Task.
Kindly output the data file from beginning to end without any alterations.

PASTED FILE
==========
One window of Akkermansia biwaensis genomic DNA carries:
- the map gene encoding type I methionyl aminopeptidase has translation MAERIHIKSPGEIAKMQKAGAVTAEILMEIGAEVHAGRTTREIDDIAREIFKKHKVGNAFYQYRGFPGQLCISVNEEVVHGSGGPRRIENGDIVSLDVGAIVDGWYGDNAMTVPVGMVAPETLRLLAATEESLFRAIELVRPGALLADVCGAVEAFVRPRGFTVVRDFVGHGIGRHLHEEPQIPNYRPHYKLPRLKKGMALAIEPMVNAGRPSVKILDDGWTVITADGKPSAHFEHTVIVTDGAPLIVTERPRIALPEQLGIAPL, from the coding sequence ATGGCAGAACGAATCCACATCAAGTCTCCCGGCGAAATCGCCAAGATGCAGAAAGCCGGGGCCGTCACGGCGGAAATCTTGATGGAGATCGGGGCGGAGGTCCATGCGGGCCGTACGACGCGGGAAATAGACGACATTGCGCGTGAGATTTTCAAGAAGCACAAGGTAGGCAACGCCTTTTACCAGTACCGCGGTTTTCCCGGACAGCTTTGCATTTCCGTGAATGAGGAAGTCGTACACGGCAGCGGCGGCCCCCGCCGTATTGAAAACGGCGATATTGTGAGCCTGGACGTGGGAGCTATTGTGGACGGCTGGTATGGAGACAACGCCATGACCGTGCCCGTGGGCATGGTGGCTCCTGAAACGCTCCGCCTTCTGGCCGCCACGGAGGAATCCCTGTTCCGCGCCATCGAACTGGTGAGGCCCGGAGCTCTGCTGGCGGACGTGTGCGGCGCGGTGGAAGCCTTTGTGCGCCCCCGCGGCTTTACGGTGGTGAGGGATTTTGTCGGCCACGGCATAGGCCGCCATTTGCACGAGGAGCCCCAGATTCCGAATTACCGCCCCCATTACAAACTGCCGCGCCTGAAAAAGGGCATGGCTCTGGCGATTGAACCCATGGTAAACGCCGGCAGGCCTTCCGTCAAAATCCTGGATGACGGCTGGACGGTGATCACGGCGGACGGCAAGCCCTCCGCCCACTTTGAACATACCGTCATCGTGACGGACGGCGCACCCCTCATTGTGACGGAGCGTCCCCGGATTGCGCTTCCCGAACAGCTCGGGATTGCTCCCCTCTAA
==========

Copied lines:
One window of Akkermansia biwaensis genomic DNA carries:
- the map gene encoding type I methionyl aminopeptidase has translation MAERIHIKSPGEIAKMQKAGAVTAEILMEIGAEVHAGRTTREIDDIAREIFKKHKVGNAFYQYRGFPGQLCISVNEEVVHGSGGPRRIENGDIVSLDVGAIVDGWYGDNAMTVPVGMVAPETLRLLAATEESLFRAIELVRPGALLADVCGAVEAFVRPRGFTVVRDFVGHGIGRHLHEEPQIPNYRPHYKLPRLKKGMALAIEPMVNAGRPSVKILDDGWTVITADGKPSAHFEHTVIVTDGAPLIVTERPRIALPEQLGIAPL, from the coding sequence ATGGCAGAACGAATCCACATCAAGTCTCCCGGCGAAATCGCCAAGATGCAGAAAGCCGGGGCCGTCACGGCGGAAATCTTGATGGAGATCGGGGCGGAGGTCCATGCGGGCCGTACGACGCGGGAAATAGACGACATTGCGCGTGAGATTTTCAAGAAGCACAAGGTAGGCAACGCCTTTTACCAGTACCGCGGTTTTCCCGGACAGCTTTGCATTTCCGTGAATGAGGAAGTCGTACACGGCAGCGGCGGCCCCCGCCGTATTGAAAACGGCGATATTGTGAGCCTGGACGTGGGAGCTATTGTGGACGGCTGGTATGGAGACAACGCCATGACCGTGCCCGTGGGCATGGTGGCTCCTGAAACGCTCCGCCTTCTGGCCGCCACGGAGGAATCCCTGTTCCGCGCCATCGAACTGGTGAGGCCCGGAGCTCTGCTGGCGGACGTGTGCGGCGCGGTGGAAGCCTTTGTGCGCCCCCGCGGCTTTACGGTGGTGAGGGATTTTGTCGGCCACGGCATAGGCCGCCATTTGCACGAGGAGCCCCAGATTCCGAATTACCGCCCCCATTACAAACTGCCGCGCCTGAAAAAGGGCATGGCTCTGGCGATTGAACCCATGGTAAACGCCGGCAGGCCTTCCGTCAAAATCCTGGATGACGGCTGGACGGTGATCACGGCGGACGGCAAGCCCTCCGCCCACTTTGAACATACCGTCATCGTGACGGACGGCGCACCCCTCATTGTGACGGAGCGTCCCCGGATTGCGCTTCCCGAACAGCTCGGGATTGCTCCCCTCTAA